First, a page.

I have loved so many strange links recommendations and am grateful for them. For instance Mrs. March was one of my favorite books ever and I am now a huge Grady Hendrix fan thanks to these recommendations. But I have to say I disagree with many of the rave reviews here for the maid. It just drove me nuts. It was cutesy and Twee and I couldn’t get into it. Doesn’t mean I won’t look forward to trying circus of wonders!
Ooh, so many good books to read! I can’t wait….
I really loved the way molly is not neurotypical, but it’s just presented as how she is rather than making it a “thing”. I dont think I’ve experienced that so well done in a book before. It made me curious about whether the author is on the soectrum
The Maid felt fake to me: it felt like the author started the book with the kernel concept of a person so naive and straightforward as to mistake the signs of drug deals, and built the story from there. The narrative, the other characters, everything seemed so condescending towards the main character. I’m not confirmed to be on the autism spectrum, but I suspect the author definitely isn’t.
This month’s book is the little push I needed to join the book club! Yay for Strangelings!!! I found my peeps!
I need some tips for getting to reading. Self employed and keeper of nine cats and a husband, my nightstand books mock and tease me as I climb into bed each night. I used to read at that time, but all my attempts end in zzzz’s just two minutes in. Sigh.
I loved this book. I liked that it was written from Molly’s perspective and that she was an unreliable narrator. I also had the thought that she was a serial killer and maybe the person she saw in the mirror was herself holding the pillow! I never suspected the real killer.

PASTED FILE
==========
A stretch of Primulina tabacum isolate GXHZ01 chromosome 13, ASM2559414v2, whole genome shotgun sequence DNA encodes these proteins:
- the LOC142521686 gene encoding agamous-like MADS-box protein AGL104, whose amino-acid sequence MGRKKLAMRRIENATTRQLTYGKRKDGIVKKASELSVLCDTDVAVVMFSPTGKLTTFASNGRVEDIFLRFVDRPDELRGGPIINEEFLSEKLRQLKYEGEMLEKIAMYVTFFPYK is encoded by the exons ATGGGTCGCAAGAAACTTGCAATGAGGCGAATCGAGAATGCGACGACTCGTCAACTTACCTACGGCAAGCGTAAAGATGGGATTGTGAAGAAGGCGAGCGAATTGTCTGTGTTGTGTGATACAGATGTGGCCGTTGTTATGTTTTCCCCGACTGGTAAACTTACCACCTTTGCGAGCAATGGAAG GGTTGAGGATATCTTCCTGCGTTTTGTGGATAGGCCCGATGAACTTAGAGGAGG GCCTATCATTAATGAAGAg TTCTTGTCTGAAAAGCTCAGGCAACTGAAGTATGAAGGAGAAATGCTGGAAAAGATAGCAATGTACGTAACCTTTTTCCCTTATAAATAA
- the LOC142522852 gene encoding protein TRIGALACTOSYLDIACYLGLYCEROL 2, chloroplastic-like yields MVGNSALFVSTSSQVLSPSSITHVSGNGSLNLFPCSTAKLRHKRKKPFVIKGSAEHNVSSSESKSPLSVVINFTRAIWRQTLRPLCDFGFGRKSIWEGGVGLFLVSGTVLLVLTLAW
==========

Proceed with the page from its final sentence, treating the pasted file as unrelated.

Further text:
I really enjoyed this one! I will admit that once we learned Molly’s involvement with her Gran’s death I thought I had it all figured out. I enjoyed that the ending was not what I expected.
I was also on the Molly-is-a-serial-killer-and-she-saw-herself-in-the-mirror bandwagon. And I wouldn’t have been mad if the book ended that way. I think the connection between Mr. Preston and her grandmother could have been explained more clearly. I thought I had missed something, the story was so quick. Maybe more explaination throughout? I loved Molly. And kept wishing throughout the whole book that she had a true friend. Not a Giselle friend, but someone other than Gran who she could have confided in and who would have set her straight on some things. And not an older father figure, which she had, but a young person more her age who could have helped her navigate the world. But then, I guess, there wouldn’t have been much of a story. I really did like the book. Even though we knew from the beginning Rodney was using her and they were dealing drugs, there was so much more to learn, and I was so happy that Juan turned out to be a good guy.
Chipmunk droppings are similar to those of squirrels. They tend to be about a quarter-inch long and dark brown or black in color. Droppings usually appear as small pellets, but can take on other shapes, depending on what the chipmunk has been eating. These pellets will appear near feeding areas, like holes in the ground or flower pots.
I was not a huge fan of The Maid, for a lot of reasons, but especially because the “twist” at the end felt too pat. However, it was an easy fast read and got me one more notch for my Goodreads 2022 reading challenge, and now I’m going to donate my copy to the library where hopefully someone will enjoy it more than I did.
Enjoyed this one quite a bit!
Everything is precisely placed on your wreath. It’s fantastic!